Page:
It was waiting for the huge table to be constructed by combining the ping-pong table and assorted other tables in the middle of the living room. It was waiting for it to be covered with white linen tablecloths, set with the best dishes. It was waiting for the silver to be polished. It was waiting for my grandfather to say grace before the 30-40 assembled relatives and neighbours began to feast. 

Me and my cousins
Christmas was the infamous little red kid's table in the other room. 

Christmas was waiting to open presents after the dishes and the tables were cleared away. 

Christmas was waiting to be old enough to read so you would have the honour of being allowed  distribute the gifts.

Later, Christmas was at my aunt's house in town, my aunt and cousins cooking and serving dinner. It was the living room floor awash in wrapping paper. Christmas was cousins, aunts, uncles-all laughing, children everywhere,

Still later, Christmas was my parents' big Tumbler Ridge house. 

In Tumbler Ridge
Christmas was waking up to see the delighted little faces peering over the balcony that overlooked the living room, basking in the glow of the tree lights. Christmas was hearing their whispers, "He came." 

It was waiting for my brother and sister to arrive so we could open our stockings. It was waiting for my mom to put the Christmas pudding on to steam and put the turkey in the over before we tackled the tree, so many presents it felt almost obscene.

Still later, the small Tumbler Ridge house and then my brother's Victoria house filled with siblings and parents and love.

And now, my parents gone, my siblings far away, my own kids make the journey back home. Now, just the five of us gathered round the tree. 

Our Christmas filled with ghosts of the past.

Epiphany is a time to bless the home to protect us from evil for the coming year. The blessing represents the hospitality offered to the wise men. It invites God's presence into the home for the coming year.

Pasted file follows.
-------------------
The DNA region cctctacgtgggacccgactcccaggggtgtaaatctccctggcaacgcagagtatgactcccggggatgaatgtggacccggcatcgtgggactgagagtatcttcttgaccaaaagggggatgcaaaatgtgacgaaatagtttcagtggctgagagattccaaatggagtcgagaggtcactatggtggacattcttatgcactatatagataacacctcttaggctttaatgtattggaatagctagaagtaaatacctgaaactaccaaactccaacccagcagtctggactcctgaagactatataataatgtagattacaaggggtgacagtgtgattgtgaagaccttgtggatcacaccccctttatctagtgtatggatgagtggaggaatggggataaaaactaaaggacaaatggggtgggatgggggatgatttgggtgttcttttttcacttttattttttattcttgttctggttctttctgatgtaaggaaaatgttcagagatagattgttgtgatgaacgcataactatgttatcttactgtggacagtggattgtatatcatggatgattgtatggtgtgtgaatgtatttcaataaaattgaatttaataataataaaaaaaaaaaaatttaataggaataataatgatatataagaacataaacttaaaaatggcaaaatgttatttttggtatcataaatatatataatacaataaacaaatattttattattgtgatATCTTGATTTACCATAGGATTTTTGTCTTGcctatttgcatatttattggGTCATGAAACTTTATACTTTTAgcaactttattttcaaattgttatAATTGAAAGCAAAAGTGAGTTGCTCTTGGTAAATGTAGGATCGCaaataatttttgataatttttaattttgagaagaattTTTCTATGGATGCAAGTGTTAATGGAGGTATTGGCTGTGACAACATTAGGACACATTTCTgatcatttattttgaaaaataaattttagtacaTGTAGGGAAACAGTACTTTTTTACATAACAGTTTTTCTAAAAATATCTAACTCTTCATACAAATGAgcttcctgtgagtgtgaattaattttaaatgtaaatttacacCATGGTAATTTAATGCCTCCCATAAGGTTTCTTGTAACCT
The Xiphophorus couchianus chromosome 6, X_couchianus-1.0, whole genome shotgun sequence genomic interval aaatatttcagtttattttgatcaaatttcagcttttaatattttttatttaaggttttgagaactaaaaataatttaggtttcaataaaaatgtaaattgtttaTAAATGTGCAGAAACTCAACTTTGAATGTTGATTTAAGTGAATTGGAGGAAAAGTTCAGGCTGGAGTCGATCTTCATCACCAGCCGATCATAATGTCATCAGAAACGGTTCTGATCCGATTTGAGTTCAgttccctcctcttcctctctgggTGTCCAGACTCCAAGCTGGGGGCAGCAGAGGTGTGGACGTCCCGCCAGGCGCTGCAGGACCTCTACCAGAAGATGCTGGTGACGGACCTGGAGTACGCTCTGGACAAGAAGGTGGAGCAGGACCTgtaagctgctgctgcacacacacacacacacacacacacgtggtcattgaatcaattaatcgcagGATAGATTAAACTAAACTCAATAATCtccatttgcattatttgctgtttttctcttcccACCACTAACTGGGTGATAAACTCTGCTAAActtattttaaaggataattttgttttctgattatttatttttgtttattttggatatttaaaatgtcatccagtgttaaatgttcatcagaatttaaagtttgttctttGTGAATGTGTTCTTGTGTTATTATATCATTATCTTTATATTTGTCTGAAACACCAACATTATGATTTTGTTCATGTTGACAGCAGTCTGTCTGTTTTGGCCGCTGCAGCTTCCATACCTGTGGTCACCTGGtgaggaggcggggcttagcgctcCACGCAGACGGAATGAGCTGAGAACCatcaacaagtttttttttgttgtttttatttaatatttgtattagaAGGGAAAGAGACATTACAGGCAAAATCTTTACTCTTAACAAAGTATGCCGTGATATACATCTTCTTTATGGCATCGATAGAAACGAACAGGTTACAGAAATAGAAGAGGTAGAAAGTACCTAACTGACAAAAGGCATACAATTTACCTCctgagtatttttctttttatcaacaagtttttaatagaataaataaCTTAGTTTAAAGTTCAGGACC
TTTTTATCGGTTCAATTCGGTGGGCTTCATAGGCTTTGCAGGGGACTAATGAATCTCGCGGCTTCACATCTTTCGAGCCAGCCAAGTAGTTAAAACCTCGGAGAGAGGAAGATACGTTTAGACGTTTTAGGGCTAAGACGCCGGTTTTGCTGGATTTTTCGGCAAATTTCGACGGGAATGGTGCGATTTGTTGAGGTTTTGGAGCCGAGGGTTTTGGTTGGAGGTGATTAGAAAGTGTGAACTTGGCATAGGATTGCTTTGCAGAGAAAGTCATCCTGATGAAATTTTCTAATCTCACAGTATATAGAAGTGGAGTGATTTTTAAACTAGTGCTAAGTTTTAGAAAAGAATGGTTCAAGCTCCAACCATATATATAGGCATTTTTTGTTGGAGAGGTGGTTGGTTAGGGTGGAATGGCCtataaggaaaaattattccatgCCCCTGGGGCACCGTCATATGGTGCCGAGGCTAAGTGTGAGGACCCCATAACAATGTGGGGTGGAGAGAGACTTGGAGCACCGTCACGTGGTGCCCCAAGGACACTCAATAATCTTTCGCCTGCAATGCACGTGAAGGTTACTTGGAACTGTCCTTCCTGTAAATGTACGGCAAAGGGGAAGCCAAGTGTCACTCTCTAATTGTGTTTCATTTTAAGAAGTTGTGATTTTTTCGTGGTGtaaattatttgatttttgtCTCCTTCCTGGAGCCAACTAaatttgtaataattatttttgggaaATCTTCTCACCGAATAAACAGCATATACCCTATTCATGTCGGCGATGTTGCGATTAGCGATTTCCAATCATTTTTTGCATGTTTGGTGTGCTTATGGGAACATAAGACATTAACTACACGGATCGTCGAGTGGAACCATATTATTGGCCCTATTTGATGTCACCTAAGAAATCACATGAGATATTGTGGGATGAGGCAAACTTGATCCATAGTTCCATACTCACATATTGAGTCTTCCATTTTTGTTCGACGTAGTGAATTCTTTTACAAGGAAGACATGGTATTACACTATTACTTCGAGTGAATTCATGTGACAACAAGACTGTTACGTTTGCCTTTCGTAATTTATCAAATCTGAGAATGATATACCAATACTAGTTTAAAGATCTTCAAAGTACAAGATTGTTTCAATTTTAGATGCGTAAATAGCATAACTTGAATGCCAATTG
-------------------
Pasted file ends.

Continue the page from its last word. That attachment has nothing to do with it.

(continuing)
We will pack away our Christmas tree and our Christmas dishes and our Christmas decorations. My kids will return to their homes. And we will wait for another Christmas. 

An epiphany can also be a feeling. A sudden and rare experience. An enlightening understanding that gives us a new perspective. My epiphany, despite the sadness I feel as I deeply miss those no longer with us, is my realization that these ghosts are not to be mourned. They have blessed us with their presence and their memories. No matter what the configuration of people attending our Christmas festivities, we are truly blessed by generations of love. May their blessings continue to shine over us.

Saturday, 3 December 2016

Of Dogs and Children

Years ago my former sister-in-law posed the question, "Why do people have dogs?"

Why indeed.
Me, Dad and Pabby
Our first dog was Pabby, rescued by my grandmother from a box on the side of a country road. My other grandmother called Pabby a "borderline collie"- some kind of cross between a border collie and a spaniel.  In my parents' photos, Pabby paces protectively between me and the lake or the river or whatever other possibly dangerous situation my parents had placed me in.

Later on, we adopted Leslie, a greyhound who had been abandoned in the campsite across from the Chisholm fire tower.  I only heard Leslie bark twice, both times when she thought the family was being threatened. Leslie loved little kids. They could crawl all over her and she would just lie there and take it.